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Book Reviews   |    
The Citizen Patient: Reforming Health Care for the Sake of the Patient, Not the System

Nortin M. Hadler; Chapel Hill, University of North Carolina Press, 2013, 245 pages

Reviewed by H. Steven Moffic, M.D.
Psychiatric Services 2014; doi: 10.1176/appi.ps.650507
View Author and Article Information

Dr. Moffic is with the Department of Psychiatry, Medical College of Wisconsin, Milwaukee.

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The title of this book is perhaps its most unique and innovative contribution. With one fell swoop, Dr. Hadler comes up with a term to try to rally all patients and would-be patients—meaning all of us—to become more informed for the good of our health. In this sense, perhaps, Nortin M. Hadler is the Ralph Nader of health care. He shows in meticulous detail how defective the health care industry has become. It is certainly buyer beware.

Dr. Hadler is well qualified to present his case. Besides being a senior professor of medicine at the University of North Carolina, he built this volume on several prior books on specific social problems that compromise health, including Rethinking Aging: Growing Old and Living Well in an Overtreated Society.

On the other hand, although the intended audience is the average citizen, the book seems much too academic for that level. If anything, the best audience would seem to be patient advocates and peer specialists. Otherwise, it seems best to skim, but be sure to find some of the golden nuggets embedded in the surrounding density, to wit:

  • “But this is an era in medicine when ethical failing is not idiosyncratic. We are not talking about the occasional rotten apple; we are talking about blight in the crop.”

  • “Disclosure should not seem necessary, and it is never sufficient. For the citizen patient, it is a red flag.”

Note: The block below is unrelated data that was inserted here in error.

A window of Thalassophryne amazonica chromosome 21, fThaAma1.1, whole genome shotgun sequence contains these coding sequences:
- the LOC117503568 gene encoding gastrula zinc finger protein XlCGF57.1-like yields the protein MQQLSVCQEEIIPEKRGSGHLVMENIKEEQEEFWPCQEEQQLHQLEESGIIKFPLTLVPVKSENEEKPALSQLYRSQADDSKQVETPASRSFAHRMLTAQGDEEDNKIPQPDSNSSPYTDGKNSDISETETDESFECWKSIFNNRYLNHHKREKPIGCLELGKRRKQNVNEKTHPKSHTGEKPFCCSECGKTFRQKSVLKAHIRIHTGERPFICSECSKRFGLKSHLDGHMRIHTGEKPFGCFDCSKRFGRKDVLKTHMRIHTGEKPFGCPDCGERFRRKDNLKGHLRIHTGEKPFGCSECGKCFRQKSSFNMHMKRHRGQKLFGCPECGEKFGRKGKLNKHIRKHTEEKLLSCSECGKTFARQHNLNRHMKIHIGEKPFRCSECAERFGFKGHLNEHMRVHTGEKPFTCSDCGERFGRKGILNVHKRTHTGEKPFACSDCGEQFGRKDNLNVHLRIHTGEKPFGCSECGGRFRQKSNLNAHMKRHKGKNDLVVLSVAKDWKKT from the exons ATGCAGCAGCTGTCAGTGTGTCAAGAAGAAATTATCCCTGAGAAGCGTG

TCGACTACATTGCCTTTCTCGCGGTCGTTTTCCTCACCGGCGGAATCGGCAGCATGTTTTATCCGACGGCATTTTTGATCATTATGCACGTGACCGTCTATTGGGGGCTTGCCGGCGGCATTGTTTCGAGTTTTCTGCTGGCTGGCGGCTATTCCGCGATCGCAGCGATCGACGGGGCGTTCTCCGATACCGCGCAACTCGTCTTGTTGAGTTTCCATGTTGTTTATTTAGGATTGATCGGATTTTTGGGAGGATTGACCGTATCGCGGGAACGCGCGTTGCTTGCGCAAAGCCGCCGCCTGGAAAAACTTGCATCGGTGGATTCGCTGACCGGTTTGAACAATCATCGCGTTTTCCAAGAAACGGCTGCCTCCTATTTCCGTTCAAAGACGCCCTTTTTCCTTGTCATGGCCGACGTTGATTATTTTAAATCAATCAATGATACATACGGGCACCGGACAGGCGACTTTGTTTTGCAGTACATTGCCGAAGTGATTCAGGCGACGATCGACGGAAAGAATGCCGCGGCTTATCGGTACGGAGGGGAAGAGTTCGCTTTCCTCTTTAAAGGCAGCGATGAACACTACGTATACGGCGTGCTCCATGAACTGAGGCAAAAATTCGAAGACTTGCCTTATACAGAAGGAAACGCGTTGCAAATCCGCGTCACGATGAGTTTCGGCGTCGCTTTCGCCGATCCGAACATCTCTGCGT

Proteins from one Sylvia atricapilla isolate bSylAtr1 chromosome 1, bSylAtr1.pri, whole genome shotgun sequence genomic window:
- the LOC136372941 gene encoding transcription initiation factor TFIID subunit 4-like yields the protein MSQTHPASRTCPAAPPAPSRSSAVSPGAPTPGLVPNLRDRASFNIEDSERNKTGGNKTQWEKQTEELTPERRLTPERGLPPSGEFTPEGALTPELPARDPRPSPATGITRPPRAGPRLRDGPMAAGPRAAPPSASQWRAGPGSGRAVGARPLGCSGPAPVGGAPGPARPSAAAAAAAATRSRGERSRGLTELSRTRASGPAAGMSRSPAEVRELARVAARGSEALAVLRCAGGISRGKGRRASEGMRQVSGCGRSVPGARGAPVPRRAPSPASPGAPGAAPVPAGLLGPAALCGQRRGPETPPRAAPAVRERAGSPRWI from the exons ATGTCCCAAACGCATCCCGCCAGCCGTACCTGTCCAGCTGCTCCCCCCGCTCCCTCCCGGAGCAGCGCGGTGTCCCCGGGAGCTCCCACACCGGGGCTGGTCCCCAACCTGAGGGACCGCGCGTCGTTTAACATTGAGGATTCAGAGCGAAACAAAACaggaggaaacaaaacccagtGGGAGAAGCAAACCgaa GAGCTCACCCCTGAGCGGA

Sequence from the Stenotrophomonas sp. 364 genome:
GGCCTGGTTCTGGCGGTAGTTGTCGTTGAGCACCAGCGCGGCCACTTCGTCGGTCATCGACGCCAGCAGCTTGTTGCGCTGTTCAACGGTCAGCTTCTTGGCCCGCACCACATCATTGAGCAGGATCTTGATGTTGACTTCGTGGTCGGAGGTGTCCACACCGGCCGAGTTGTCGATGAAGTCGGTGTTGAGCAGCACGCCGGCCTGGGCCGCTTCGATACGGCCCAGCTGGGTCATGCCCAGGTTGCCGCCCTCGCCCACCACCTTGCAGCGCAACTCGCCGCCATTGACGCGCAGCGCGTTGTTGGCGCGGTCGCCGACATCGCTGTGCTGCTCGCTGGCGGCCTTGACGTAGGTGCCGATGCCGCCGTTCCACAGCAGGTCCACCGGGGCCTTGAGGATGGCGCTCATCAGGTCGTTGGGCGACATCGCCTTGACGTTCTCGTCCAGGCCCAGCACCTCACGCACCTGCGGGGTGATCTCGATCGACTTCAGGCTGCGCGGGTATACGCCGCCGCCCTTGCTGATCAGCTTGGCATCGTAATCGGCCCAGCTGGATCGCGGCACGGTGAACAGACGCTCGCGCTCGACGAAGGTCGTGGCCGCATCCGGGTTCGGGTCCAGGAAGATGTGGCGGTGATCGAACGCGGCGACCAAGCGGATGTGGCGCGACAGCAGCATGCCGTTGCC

• “We don’t know how the malevolence is meted out, but without a sense of community, one’s longevity is compromised.”

  • “The evidence-based recourse that begs our attention suggests we need to provide a welcoming community and a nourishing ecosystem.”

  • “For the salary of one overpaid hospital administrator, you could hire 10–20 social workers, given each a caseload of 10–20 struggling families, and even if only a minority were helped, make a very important difference.”

The book climaxes with some unique recommendations for improvement. One is a universal U.S. health care system—or really systems, because a system would be based in each state, allowing for cost-effective comparisons across states. Another is for every citizen to have a Health Assurance Account that can be used for anything related to health, including job training. For the complementary Disease Insurance Account, the ideal is to cover those treatments deemed efficacious, although perhaps Dr. Hadler overemphasizes the value of randomized controlled trials. Although the book falls short of addressing the psychiatric field specifically, much is generalizable to psychiatry, especially community mental health, and Hadler argues for the cost-effectiveness of cognitive-behavioral psychotherapy over psychopharmacology.

The reviewer reports no competing interests.

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